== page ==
Quite a nice argumentation but I must disagree with you. IMHO, an addiction is not a choice, an addict is not able to use for himself rational tools as “discounting” theory or “rational choice” theory or any other one. Even the highest moral arguments have a very limited impact on an addict’s behaviour. At the advanced stage of an addcition simply no rational or moral relations have any key impact on the an addict’s decision to drink or not to drink. To drink or not to drink is not a question. It becomes a necessity of body and mind even if completely destructive and unpleasent for everybody including an addcit at the moment of drinking/taking drugs etc. Irrespective of the cognition of an addict or an objective perspective even if there are no short term benefits at all, an addcit will continue his addiction for any price, which is ompletely irrational if we still want to be close to economic definitions… Why some very advanced addcits are winners in the war with themselves? That is a mystery, another irrational decision as a reaction to an extreme situation which made a revolutionary impulse in an addict’s mind. You can call it a mystery or a miracle… one can not control them.. hopefully economy has nothing to to with miracles in this drama..

  2. maggieannthoeni / May 31 2011 08:35

    Thank you for a thoughtful post (as are other post you offer, so thank you for a thoughtful blog site!)

    Your review of conditions leading to, and/or supporting on-going addictions touch on most of the factors. As you say, personal emotional history context contributes to how addiction may begin, and also complicates getting clear of addiction. Some of your remarks on ‘immediate’ vs ‘distant’ rewards reminded me of Ruby Payne’s “Framework for Understanding Poverty”. She identifies a similar behavior in ‘economic planning’ of people in deep, especially trans-generational, poverty. Choices are made, in part, to seek distraction from, relief from, current and chronic stress and discomfort. A new gadget or entertainment expenditure offers momentary escape – saving the money instead, if ‘discretionary spending’ is restricted almost to zero by real income, can ‘feel like’ denial of human longing for ‘a break from struggle’. There is an underlying ‘discouragement’, a type of hopelessness.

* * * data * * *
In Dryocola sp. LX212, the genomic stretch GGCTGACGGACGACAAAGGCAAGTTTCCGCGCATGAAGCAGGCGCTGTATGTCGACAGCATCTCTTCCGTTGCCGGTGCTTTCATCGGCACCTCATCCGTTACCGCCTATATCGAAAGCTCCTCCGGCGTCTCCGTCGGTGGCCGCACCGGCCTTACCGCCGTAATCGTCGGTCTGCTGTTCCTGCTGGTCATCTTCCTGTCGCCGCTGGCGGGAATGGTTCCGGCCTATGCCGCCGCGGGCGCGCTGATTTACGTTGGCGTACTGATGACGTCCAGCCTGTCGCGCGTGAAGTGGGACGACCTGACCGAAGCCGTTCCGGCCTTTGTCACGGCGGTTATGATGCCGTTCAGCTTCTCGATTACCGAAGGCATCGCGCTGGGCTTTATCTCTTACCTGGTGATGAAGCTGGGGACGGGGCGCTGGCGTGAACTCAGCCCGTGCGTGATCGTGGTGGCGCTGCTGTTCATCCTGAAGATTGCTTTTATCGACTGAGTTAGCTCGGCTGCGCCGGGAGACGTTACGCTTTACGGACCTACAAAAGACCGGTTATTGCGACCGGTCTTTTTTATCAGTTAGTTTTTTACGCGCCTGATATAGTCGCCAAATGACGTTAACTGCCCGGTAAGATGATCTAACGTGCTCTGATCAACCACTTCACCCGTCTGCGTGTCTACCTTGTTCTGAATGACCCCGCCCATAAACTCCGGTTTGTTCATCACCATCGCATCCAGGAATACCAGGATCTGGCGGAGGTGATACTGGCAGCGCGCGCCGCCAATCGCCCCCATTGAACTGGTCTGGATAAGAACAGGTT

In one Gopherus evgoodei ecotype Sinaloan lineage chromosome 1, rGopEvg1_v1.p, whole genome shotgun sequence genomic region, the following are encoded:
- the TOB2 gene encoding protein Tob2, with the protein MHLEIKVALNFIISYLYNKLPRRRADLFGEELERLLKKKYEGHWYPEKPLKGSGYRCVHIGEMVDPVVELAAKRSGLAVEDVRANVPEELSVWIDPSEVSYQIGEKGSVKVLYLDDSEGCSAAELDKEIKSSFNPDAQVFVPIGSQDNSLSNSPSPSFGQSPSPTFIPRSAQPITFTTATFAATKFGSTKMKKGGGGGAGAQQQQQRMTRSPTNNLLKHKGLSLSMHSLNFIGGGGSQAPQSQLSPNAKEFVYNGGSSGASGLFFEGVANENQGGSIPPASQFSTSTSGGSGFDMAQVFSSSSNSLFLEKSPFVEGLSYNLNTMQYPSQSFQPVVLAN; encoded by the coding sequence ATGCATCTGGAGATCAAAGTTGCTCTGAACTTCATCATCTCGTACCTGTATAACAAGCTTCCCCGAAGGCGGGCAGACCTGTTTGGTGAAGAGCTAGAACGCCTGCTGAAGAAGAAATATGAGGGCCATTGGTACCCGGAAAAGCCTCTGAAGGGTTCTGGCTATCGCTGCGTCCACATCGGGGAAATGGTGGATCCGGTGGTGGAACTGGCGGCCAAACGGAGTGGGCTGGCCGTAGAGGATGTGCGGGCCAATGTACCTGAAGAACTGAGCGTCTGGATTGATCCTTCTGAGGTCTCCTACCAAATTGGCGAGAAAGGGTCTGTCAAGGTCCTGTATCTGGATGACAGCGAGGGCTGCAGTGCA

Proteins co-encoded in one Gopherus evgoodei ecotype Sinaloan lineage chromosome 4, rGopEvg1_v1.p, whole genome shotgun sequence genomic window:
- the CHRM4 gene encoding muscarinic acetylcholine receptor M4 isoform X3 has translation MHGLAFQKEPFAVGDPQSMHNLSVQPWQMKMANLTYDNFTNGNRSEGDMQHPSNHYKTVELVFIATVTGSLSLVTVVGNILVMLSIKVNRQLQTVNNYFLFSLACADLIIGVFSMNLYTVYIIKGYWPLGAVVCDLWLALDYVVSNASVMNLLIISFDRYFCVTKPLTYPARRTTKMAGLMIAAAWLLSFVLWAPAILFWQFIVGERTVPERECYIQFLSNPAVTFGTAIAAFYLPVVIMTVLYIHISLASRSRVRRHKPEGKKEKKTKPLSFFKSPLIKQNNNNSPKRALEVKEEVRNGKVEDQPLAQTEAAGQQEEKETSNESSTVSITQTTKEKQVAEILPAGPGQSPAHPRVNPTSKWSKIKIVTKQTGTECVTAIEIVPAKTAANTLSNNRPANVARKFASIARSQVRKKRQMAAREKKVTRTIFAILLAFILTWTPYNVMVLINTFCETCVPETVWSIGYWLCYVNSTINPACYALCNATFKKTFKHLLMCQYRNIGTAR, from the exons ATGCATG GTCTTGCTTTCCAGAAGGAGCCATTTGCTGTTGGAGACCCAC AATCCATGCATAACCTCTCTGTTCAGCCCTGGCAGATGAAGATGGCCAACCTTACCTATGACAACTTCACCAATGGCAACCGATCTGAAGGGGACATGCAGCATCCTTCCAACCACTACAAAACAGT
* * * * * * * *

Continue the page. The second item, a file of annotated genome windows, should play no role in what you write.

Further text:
So – thinking too of Marcin’s remarks (previous comment) – I’m afraid economic realities do play some role, for some cases, of ‘recovery from addiction’ – or for potential likelihood of recovery. Not in every case, of course. Perhaps a key concept is “felt support” – a supportive human community surely must always be involved in recovery. Perhaps ‘economic structures and policies’ are also experienced as a ‘felt support’ (or not).

    My studies and experiences are centered in psychology as ‘key to human potential’. I so very appreciate your coming from the field of economics. “All of it” is, of course, inter-woven!


  3. Lukasz Cerazy / Jun 3 2011 10:18

    Dear Marcin and Maggie – thank you both for sharing your thoughts.

    I think that an addict does make decision about taking a drung or drinking alcohol. Economics, being a social science, offers ways of explaining decision-making because these are not made completely randomly – even in a state of heavy intoxication. It is, of course, difficult to construct models that completely explain decision-making which we have to be aware of.

    It sounds like I would do well to look up Ruby Payne 😉